Affinity Photo 1.8.4, Affinity Designer 1.8.4, Affinity Publisher 1.8.4;  2020 iMac 27"; 3.8GHz i7, Radeon Pro 5700, 40GB RAM; macOS 10.15.6
Affinity Photo 
1.8.4.186 & Affinity Designer 1.8.4.4 for iPad; 6th Generation iPad 32 GB; Apple Pencil; iPadOS 14.0.1

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Hi Mike,

I am well aware, that my following remarks are far from original. What I am going to say is already implied by the posts of this thread. Nevertheless, here are some additional considerations. My first consideration applies to Affinity Designer and to your remark about the redundancy of image layers. I am not sure about your workflow, but I can imagine that you place a photograph in an Affinity Designer document as a background template, and create vector paths on top of this layer. 

Now suppose you create an Affinity Designer document set to a certain resolution. Suppose further, your template image is a true high-res photograph. Then it will probably come out much larger than your document when you place it, and you can easily calculate how far it will exceed the document boundaries. Now finally suppose, that you scale down the image to fit your document and rasterise the scaled-down image layer afterwards. Then you will resample the image layer at its current size to the document resolution, and doing so has two disadvantages, in my opinion:

  • Should you later decide to enlarge your document by rescaling, you will not be able to regain the pixel information that you lost during the resampling process, and the same is true, when you decide to enlarge your background template. 
  • But rasterising has also an effect on the appearance of the background layer under zooming in. Zooming in on an image layer will always reveal the pixel information of the original image, while zooming in on the rasterised version will, of course, only reveal the pixel information of the resampled version. The second point might be of particular interest for you, when you are working out the tiniest details of your drawings.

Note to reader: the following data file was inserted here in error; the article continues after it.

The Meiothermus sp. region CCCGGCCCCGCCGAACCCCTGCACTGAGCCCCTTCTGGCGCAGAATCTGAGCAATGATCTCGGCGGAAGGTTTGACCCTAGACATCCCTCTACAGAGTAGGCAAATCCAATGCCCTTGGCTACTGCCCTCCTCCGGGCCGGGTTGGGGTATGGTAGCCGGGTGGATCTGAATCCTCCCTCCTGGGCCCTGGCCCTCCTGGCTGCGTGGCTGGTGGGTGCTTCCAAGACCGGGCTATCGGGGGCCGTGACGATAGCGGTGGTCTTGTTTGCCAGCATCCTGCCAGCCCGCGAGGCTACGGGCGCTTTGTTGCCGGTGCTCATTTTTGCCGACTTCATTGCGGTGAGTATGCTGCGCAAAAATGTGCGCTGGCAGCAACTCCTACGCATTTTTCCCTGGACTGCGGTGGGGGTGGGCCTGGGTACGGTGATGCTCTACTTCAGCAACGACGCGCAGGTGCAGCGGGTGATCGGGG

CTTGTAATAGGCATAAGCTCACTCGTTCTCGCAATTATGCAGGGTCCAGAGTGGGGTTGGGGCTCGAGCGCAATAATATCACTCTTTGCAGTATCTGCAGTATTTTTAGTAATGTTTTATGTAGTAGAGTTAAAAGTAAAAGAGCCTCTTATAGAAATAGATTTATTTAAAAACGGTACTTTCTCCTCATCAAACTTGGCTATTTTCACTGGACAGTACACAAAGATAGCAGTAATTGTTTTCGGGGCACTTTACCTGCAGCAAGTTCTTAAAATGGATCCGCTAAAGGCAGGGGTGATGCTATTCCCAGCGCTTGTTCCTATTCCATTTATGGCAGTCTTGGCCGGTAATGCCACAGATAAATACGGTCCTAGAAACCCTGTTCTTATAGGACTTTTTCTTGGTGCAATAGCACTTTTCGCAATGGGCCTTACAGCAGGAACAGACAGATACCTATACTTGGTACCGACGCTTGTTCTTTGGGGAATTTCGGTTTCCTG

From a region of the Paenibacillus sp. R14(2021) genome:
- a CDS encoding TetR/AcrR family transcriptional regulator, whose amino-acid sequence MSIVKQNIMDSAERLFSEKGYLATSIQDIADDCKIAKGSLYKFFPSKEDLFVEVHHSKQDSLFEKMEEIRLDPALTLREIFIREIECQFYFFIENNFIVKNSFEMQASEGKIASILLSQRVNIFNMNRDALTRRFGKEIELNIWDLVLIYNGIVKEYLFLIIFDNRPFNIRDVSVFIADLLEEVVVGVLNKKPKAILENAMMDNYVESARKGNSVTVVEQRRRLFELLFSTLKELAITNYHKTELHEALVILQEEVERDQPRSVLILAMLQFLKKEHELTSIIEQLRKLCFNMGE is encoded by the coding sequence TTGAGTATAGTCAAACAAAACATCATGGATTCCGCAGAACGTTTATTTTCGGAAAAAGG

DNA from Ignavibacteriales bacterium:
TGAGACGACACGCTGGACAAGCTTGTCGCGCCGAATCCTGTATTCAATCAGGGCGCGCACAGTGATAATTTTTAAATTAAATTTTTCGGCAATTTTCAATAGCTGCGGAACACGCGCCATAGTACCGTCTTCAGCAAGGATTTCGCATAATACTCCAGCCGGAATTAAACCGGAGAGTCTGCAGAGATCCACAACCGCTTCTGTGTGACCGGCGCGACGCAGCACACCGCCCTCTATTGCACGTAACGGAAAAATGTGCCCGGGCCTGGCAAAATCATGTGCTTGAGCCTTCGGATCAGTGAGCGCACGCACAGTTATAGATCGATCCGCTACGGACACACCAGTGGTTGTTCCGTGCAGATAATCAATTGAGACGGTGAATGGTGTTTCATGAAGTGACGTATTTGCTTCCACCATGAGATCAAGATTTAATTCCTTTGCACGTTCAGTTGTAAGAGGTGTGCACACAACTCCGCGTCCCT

Considered all, I wouldn’t like to dispense with image layers. They have wonderful properties. And here’s another quick answer to your second question:

What happens to a pixel layer when it is rasterized?

One main effect of doing so is that you loose the pixel information beyond the document boundaries. In effect, you will crop the image irreversibly to the document area.

EDIT As of 2020, this bit of information isn’t correct anymore. There is now a difference between “Rasterise” and “Rasterise & Trim.” Only the latter command will crop the image to the document area, and if bleed is assigned, to the document area plus bleed.

Hope that makes sense …  :)

Alex

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I am new to Affinity photo for iPad and struggling to get my head around layers, mask etc. Information provided by everyone is very useful. Thank you.

PS I have no previous knowledge of PS, Lightroom etc and so I am a complete novice. I previously only used Snapseed.